Indeed, tempers are flaring as North Carolina public school officials are seemingly tightening their vetting process for new charters, publicly-funded schools across the state gifted with increased flexibility in their operations. It comes after a slew of new charters in recent years prepared to open their doors before crumbling under financial and academic concerns [6].

In North Carolina, it’s an evolving process, officials say, but the vetting is especially important. After all, failed charters can cost the state a bundle. Since 2011, 15 charters have been shuttered in the state, many of them relatively new outfits. Some have reaped millions in public funds during their operations, despite reports of chronically poor academics and questionable finances.

The spate of charter closures since 2011 mark a surge in failing charters for North Carolina. In the five years before the legislature lifted the charter cap, just 10 charters were closed by the state. And in recent years, at least three new Charlotte-area charters were approved by state leaders before failing months later.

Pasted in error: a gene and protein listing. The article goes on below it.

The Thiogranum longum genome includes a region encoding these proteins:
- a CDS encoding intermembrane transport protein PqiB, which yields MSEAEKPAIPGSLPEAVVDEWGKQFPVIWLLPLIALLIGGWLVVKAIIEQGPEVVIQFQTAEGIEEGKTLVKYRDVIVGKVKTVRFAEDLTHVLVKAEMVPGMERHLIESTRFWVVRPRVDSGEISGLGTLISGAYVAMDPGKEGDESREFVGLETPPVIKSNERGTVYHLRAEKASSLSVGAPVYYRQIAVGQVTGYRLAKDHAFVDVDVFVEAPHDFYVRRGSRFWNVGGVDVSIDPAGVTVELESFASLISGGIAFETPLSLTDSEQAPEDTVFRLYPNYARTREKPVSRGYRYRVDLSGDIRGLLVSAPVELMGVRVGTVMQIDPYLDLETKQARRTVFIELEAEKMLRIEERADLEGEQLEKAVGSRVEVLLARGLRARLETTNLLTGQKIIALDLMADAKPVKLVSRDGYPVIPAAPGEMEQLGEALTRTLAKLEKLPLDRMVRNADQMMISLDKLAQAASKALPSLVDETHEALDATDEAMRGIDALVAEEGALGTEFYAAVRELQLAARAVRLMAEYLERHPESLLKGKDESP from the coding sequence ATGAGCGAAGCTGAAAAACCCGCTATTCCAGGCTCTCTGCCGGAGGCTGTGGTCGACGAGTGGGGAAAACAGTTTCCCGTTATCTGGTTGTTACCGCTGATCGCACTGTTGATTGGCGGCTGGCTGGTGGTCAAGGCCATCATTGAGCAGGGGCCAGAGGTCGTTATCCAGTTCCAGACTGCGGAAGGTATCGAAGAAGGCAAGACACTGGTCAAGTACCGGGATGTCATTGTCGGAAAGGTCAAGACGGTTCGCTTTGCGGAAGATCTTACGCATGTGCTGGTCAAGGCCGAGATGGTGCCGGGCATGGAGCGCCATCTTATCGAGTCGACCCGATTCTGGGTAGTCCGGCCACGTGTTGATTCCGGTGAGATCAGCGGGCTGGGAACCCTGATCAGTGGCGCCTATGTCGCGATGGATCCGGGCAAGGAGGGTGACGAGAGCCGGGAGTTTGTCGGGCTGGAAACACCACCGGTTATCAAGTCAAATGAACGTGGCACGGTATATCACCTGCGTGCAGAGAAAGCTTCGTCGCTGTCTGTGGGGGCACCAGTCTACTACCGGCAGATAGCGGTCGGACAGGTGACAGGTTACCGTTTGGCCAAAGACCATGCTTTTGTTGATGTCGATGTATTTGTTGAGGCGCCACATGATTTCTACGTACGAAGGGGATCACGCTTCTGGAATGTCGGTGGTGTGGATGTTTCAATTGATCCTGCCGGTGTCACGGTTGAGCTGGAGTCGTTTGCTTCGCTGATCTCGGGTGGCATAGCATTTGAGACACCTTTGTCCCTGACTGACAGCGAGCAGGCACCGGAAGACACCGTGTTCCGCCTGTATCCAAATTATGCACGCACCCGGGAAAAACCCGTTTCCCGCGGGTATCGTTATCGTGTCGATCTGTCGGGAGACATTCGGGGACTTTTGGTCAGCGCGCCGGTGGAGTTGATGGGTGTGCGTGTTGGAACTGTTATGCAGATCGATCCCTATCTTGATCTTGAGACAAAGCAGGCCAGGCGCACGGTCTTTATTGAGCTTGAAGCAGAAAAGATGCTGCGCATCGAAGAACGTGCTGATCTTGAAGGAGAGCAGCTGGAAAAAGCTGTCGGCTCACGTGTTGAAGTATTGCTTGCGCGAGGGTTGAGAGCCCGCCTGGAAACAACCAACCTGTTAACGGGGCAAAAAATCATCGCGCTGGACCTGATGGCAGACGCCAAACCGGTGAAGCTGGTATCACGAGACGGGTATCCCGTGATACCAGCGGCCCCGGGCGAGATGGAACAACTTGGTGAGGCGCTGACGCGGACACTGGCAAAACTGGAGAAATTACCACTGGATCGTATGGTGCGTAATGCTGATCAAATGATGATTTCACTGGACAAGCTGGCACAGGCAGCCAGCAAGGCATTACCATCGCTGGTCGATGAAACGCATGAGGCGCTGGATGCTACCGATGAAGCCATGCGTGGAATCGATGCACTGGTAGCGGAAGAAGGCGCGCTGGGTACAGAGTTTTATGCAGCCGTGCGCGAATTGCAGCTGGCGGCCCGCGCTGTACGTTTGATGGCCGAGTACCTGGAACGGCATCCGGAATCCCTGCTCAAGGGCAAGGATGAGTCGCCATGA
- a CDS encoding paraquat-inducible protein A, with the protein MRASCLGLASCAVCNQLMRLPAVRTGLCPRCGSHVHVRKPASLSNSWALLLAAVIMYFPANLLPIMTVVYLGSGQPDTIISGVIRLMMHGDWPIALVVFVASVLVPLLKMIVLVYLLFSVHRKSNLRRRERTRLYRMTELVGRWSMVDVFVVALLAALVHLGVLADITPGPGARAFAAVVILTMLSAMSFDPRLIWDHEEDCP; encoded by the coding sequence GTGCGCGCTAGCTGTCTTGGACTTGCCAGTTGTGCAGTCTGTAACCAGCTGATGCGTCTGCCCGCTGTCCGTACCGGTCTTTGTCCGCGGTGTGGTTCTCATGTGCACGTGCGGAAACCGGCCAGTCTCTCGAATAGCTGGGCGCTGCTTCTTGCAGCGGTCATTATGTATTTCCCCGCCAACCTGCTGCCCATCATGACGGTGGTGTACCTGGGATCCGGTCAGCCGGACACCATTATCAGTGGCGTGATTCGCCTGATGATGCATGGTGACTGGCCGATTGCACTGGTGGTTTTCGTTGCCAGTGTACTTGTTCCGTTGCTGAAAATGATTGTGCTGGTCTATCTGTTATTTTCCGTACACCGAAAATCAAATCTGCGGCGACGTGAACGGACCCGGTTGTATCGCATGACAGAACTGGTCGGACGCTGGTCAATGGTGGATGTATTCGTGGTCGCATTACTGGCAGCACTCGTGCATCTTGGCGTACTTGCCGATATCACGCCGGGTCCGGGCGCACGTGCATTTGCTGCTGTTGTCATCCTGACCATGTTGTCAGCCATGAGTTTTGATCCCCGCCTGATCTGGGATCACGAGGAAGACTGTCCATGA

The problem has not gone unnoticed.

“We’ve had to live with those failures,” said Cobey. “And at the end of the day, the state board has to own the decision as to whether or not we sign off on the charter.”

When the STEM Education for a Global Society Academy, a Columbus County school that focused on interactive, hands-on learning methods, shut its doors due to governance issues in April 2015 just months after state leaders approved their application, the school had already pulled in nearly $1 million in taxpayer dollars, according to state records.

Other failed charters, of course, have absorbed much more in public funds. Kennedy Charter in Mecklenburg County, a charter serving children from troubled homes which operated for 18 years before closing this summer due to poor academic scores, took in more than $18 million over its lifetime.

Crossroads Charter High, also in Mecklenburg, closed this summer too due to academic performance issues and financial management, but took in more than $15 million from the state since it opened in 2001.

The risk, financially and academically, is high for charters in North Carolina.

“We want any charter school that we approve to have a very high chance of being successful,” added Cobey. “I personally don’t want to be part of any failures.”


Charter schools in North Carolina educate a scant percentage, less than 5 percent, of North Carolina students. But the publicly-funded institutions, which receive per-pupil allotments from state coffers like traditional public schools, earn more than their fair share of controversy.

Across the nation, charters, freed from the constraints of the traditional curriculum, have been viewed as laboratories for innovation in public schools, reaching students who have struggled in traditional schools. Some have excelled; others have not.